The stinging nettle - a pain and a remedy


The stinging nettle - a pain and a remedy

The stinging nettle is a very familiar plant in Britain. Once touched - usually by an inquisitive child - it is never forgotten, due to its hollow stinging hairs (trichomes) that pierce the skin like needles, and the irritating rash that follows contact with them. But despite its venom, the nettle does have many uses, both for wildlife and mankind.

The nettle, Urtica dioica, is native to Europe, parts of Asia and north Africa but has subsequently spread worldwide. It is a herbaceous perennial flowering plant that grows well in loose, newly cultivated and fertile soil, which is why it is so familiar to the gardener and allotment-holder, and as an early occupant of waste ground.

Nettles are a boon to wildlife: caterpillars of the small tortoiseshell, red admiral and peacock butterfly love them as foodplants; ladybirds eat the aphids that often shelter amongst them; and seed-eating birds enjoy them in autumn.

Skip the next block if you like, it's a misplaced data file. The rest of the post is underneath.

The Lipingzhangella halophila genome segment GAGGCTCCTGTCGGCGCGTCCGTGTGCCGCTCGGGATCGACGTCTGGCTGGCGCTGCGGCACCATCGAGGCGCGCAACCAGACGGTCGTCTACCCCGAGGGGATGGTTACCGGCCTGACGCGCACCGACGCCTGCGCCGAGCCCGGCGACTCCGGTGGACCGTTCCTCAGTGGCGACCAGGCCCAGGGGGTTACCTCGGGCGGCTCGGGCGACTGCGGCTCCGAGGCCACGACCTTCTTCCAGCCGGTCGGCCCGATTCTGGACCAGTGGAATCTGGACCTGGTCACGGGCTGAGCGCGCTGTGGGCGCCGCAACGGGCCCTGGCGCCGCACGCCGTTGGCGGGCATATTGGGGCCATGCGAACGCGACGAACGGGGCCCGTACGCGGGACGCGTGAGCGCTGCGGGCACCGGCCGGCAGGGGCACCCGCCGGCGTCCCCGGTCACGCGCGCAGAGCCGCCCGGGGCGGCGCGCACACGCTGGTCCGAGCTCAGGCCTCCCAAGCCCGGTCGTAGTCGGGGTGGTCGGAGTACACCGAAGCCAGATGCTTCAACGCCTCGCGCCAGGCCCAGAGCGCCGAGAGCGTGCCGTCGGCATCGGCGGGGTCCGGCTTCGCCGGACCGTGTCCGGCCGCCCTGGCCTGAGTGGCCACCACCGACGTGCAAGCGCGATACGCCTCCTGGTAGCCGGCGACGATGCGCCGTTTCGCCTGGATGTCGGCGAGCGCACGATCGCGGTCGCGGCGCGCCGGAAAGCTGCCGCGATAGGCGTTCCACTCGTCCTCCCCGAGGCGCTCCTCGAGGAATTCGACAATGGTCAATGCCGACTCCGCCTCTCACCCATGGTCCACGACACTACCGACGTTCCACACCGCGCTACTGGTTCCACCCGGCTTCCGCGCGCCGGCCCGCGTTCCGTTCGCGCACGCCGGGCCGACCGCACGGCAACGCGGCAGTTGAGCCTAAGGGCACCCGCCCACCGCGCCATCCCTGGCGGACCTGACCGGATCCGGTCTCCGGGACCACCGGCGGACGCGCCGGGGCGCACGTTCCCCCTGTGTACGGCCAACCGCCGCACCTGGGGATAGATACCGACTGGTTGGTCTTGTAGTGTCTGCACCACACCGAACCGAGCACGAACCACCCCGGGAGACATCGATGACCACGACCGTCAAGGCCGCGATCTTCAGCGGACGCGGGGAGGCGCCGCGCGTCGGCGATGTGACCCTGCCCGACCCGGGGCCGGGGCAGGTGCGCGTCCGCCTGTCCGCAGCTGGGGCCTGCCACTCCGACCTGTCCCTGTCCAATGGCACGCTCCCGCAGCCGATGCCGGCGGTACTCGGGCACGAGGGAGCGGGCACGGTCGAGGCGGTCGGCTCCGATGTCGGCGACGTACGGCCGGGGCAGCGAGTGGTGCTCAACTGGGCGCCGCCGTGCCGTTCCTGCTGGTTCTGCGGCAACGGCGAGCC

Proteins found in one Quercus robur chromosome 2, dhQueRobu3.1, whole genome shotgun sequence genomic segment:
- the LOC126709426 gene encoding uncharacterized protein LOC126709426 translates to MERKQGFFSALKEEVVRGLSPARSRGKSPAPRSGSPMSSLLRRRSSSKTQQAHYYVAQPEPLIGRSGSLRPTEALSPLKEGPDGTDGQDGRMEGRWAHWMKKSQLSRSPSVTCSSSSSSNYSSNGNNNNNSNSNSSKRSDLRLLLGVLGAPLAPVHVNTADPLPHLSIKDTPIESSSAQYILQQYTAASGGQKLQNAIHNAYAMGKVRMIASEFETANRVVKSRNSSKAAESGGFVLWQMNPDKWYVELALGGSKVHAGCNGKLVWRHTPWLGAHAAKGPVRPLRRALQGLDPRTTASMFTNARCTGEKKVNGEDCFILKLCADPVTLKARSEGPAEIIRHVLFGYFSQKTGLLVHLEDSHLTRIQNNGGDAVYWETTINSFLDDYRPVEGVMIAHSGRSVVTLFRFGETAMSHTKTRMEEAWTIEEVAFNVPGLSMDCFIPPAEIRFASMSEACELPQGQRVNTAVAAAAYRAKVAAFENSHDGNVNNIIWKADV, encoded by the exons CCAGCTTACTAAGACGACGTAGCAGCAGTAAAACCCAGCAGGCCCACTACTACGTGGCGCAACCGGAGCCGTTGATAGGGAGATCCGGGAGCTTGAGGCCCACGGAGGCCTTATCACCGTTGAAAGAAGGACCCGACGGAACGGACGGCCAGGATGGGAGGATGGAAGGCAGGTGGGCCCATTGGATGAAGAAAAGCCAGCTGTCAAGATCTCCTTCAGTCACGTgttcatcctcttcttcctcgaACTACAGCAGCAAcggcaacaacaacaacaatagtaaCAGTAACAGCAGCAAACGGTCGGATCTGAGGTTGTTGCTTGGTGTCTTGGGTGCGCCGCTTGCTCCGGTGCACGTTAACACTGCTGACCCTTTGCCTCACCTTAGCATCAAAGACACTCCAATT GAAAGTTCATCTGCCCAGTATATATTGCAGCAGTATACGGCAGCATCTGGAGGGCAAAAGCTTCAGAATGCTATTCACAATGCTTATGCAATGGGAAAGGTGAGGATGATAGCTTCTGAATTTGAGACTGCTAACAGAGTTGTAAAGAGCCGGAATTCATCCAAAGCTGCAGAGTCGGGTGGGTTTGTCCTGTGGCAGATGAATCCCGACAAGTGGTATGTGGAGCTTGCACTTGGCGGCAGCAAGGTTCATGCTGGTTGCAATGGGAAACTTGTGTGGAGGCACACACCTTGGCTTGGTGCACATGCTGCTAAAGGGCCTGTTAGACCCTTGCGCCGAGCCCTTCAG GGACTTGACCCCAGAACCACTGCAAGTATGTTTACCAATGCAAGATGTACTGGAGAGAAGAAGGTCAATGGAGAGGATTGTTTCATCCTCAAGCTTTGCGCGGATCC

Individual plants or clumps are either male or female, and when both sexes are growing close together, female plants produce large numbers of seeds.

Stinging nettles have been a staple in herbal medicine since ancient times. They have been used to treat arthritis and lower back pain, while Roman troops apparently rubbed themselves with nettles to help them stay warm in chilly Britain.

The nettle is edible and nutritious. Young shoots and leaves were traditionally picked as a spring tonic. Nettle ‘pudding’ or ‘porridge’ was eaten in parts of Britain as a ‘pick-me-up' after winter. Modern research has revealed that the nettle contains vitamin C and iron which explain its use as a spring vegetable. Cooking the plant, even briefly, destroys the stinging hairs and makes the nettle safe to eat. Nettle is also a popular herbal tea.

Before the introduction of flax, nettle cloth was quite common, and was used until at least the 18th century in some parts of Britain. The Scottish poet Thomas Campbell, for example, wrote about sleeping in nettle sheets and eating off a nettle table-cloth. Nettles can be used to make a green dye. During the Second World War, children were encouraged to collect them so that they could be used to produce a dye for camouflage.

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